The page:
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Fashion and the return of Tightlacing and Corsets

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Modern day
19th Century

Accomplished Contemporary Tightlacers

Dita  23" and 16"
Cathie Jung 15" (inside)
 Britta Fleming   (Artist Lady Jane)

Spook 14" or 35.5cm
smallest waist on a living person
Fran - Tightlace Society Sylphide - 17" (outside)

Pandora - 19"
Tina - 17"
Michaella Gray in a "C&S"
from 24" to 19"
in an "Isabella Costumiere"

Annalai from 24" to 17"
Masuimi Max 17"

These lacers demonstrate that a waist can be reduced and maintained below 19", which has been questioned by some historians. One difference is that the classic victorian ribcage tended to be more funnel shaped as a result of early age corseting. Yet, the late start can be overcome by consistent training as Lacie, Sylphide, Spook, Masuimi, Dita and others demonstrate. Film actresses were and still are often required to wear corsets with minimal time for training, which will put off some of them permanently as a result of improper training However, others will after this first experience engage in long term corset wear. The entertainment industry has coined the term "corset films", and clearly recognized that these always do well at the box office, such as Titanic, Moulin Rouge, Pirates of the Caribbean and many more.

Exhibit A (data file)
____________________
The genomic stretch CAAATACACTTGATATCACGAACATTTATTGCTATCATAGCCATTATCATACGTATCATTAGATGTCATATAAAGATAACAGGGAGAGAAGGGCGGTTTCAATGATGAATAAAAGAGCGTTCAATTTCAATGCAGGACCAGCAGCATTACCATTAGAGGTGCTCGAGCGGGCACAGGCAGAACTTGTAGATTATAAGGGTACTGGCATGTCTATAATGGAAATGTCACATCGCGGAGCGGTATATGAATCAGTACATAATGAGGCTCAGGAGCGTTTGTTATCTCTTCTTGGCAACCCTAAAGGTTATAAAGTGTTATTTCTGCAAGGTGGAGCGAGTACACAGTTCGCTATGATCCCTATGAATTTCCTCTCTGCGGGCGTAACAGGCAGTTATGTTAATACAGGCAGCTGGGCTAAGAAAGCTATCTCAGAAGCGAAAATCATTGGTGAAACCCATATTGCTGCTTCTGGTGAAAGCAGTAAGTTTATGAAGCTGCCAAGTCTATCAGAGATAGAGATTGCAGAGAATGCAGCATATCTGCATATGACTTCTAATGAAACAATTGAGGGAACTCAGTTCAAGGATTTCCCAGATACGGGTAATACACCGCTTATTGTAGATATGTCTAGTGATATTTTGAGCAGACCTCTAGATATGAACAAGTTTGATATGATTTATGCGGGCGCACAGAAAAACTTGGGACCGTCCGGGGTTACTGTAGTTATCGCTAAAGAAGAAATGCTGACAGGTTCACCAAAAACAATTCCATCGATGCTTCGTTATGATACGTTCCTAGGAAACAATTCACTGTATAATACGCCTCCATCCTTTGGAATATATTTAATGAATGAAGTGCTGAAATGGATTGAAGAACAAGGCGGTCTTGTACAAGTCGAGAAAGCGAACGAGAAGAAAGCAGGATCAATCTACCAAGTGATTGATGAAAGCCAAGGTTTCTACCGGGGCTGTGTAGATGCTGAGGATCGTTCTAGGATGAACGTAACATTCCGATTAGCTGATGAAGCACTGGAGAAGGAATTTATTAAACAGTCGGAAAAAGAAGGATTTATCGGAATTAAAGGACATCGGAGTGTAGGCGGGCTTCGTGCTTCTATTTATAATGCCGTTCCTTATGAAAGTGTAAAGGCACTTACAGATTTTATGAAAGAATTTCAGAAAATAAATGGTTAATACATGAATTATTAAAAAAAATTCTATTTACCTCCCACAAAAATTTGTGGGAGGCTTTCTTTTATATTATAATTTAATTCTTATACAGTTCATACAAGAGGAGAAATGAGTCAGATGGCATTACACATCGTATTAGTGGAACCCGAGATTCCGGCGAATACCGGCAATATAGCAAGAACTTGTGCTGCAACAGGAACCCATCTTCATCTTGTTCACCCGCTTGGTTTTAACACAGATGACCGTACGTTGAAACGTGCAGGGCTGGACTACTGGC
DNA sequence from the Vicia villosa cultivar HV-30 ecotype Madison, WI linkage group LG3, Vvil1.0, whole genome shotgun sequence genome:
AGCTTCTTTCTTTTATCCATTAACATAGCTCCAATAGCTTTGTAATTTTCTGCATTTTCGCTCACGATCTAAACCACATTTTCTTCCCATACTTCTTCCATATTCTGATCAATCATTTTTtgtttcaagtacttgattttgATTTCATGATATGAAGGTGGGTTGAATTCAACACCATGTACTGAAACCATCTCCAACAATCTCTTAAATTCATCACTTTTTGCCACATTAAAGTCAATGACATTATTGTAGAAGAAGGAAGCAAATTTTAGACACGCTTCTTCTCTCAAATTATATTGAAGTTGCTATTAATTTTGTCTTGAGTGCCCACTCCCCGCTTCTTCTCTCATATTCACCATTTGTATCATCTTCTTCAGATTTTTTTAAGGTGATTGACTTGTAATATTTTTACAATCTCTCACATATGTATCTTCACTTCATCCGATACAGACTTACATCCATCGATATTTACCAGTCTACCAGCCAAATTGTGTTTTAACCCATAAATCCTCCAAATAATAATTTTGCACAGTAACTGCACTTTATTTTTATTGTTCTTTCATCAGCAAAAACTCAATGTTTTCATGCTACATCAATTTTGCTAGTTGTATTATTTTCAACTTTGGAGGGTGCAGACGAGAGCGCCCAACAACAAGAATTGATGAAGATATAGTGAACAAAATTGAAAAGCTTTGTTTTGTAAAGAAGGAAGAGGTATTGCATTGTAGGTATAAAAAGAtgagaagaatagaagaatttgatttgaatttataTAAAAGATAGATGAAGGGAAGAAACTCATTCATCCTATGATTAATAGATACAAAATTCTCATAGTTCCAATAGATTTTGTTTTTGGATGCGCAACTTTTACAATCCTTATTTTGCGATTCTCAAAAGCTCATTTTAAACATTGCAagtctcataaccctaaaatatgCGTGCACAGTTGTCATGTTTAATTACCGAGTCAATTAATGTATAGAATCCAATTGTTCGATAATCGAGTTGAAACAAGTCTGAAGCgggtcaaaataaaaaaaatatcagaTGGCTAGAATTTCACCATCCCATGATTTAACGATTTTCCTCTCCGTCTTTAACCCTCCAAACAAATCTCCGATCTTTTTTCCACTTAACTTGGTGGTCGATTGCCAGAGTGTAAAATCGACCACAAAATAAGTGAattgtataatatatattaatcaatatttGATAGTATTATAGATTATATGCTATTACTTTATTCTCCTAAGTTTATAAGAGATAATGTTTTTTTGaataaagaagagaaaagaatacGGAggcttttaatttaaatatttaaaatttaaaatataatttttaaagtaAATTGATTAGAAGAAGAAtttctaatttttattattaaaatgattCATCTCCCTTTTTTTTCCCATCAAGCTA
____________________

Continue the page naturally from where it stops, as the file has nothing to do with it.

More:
Training progression and comparison of 20th century tight lacers

Ethel Granger at 23"
Lacie started at 25" in '00
Here without in 2004

Salma Hayek's  35"-25"-37"
Gina rarely seen uncorsetted
(1927 - present)
Long term corseting  gave Betty Page her trademark figure  (1923 - 2008)

Ethel at 19 inch before
eventually reaching 13"

Lacie in '04 at 17..18"
Salma Hayek at 20"
Gina Lollobrigida, maintained a 19" to 20" waist
50's Icon Betty Page